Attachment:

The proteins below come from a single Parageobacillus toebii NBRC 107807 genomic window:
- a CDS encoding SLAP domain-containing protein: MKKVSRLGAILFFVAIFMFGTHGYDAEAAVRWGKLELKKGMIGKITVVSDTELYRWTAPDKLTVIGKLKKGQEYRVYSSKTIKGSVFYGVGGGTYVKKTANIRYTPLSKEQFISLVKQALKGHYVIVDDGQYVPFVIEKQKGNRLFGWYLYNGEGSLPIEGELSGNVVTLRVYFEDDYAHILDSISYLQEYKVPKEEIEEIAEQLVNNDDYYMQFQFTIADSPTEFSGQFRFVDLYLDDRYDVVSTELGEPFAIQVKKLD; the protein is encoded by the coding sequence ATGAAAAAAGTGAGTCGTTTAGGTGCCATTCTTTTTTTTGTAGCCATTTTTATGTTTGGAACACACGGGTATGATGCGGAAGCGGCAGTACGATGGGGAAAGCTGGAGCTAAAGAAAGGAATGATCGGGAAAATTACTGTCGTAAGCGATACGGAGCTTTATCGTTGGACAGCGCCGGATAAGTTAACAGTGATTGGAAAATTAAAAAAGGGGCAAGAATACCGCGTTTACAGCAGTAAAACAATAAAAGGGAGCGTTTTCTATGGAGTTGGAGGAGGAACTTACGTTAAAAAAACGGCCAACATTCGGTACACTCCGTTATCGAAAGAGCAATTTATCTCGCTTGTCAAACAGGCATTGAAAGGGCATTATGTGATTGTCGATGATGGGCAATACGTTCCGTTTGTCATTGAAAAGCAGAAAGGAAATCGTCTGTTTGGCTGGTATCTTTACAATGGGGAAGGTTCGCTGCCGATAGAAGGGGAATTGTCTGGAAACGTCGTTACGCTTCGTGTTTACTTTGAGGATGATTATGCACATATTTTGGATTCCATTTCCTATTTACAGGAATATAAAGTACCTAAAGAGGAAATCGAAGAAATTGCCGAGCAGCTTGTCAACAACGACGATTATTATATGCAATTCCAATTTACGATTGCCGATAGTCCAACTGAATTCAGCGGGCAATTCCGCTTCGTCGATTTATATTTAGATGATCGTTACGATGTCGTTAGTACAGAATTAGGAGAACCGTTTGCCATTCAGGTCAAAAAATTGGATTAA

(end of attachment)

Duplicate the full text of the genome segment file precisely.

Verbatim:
The proteins below come from a single Parageobacillus toebii NBRC 107807 genomic window:
- a CDS encoding SLAP domain-containing protein: MKKVSRLGAILFFVAIFMFGTHGYDAEAAVRWGKLELKKGMIGKITVVSDTELYRWTAPDKLTVIGKLKKGQEYRVYSSKTIKGSVFYGVGGGTYVKKTANIRYTPLSKEQFISLVKQALKGHYVIVDDGQYVPFVIEKQKGNRLFGWYLYNGEGSLPIEGELSGNVVTLRVYFEDDYAHILDSISYLQEYKVPKEEIEEIAEQLVNNDDYYMQFQFTIADSPTEFSGQFRFVDLYLDDRYDVVSTELGEPFAIQVKKLD; the protein is encoded by the coding sequence ATGAAAAAAGTGAGTCGTTTAGGTGCCATTCTTTTTTTTGTAGCCATTTTTATGTTTGGAACACACGGGTATGATGCGGAAGCGGCAGTACGATGGGGAAAGCTGGAGCTAAAGAAAGGAATGATCGGGAAAATTACTGTCGTAAGCGATACGGAGCTTTATCGTTGGACAGCGCCGGATAAGTTAACAGTGATTGGAAAATTAAAAAAGGGGCAAGAATACCGCGTTTACAGCAGTAAAACAATAAAAGGGAGCGTTTTCTATGGAGTTGGAGGAGGAACTTACGTTAAAAAAACGGCCAACATTCGGTACACTCCGTTATCGAAAGAGCAATTTATCTCGCTTGTCAAACAGGCATTGAAAGGGCATTATGTGATTGTCGATGATGGGCAATACGTTCCGTTTGTCATTGAAAAGCAGAAAGGAAATCGTCTGTTTGGCTGGTATCTTTACAATGGGGAAGGTTCGCTGCCGATAGAAGGGGAATTGTCTGGAAACGTCGTTACGCTTCGTGTTTACTTTGAGGATGATTATGCACATATTTTGGATTCCATTTCCTATTTACAGGAATATAAAGTACCTAAAGAGGAAATCGAAGAAATTGCCGAGCAGCTTGTCAACAACGACGATTATTATATGCAATTCCAATTTACGATTGCCGATAGTCCAACTGAATTCAGCGGGCAATTCCGCTTCGTCGATTTATATTTAGATGATCGTTACGATGTCGTTAGTACAGAATTAGGAGAACCGTTTGCCATTCAGGTCAAAAAATTGGATTAA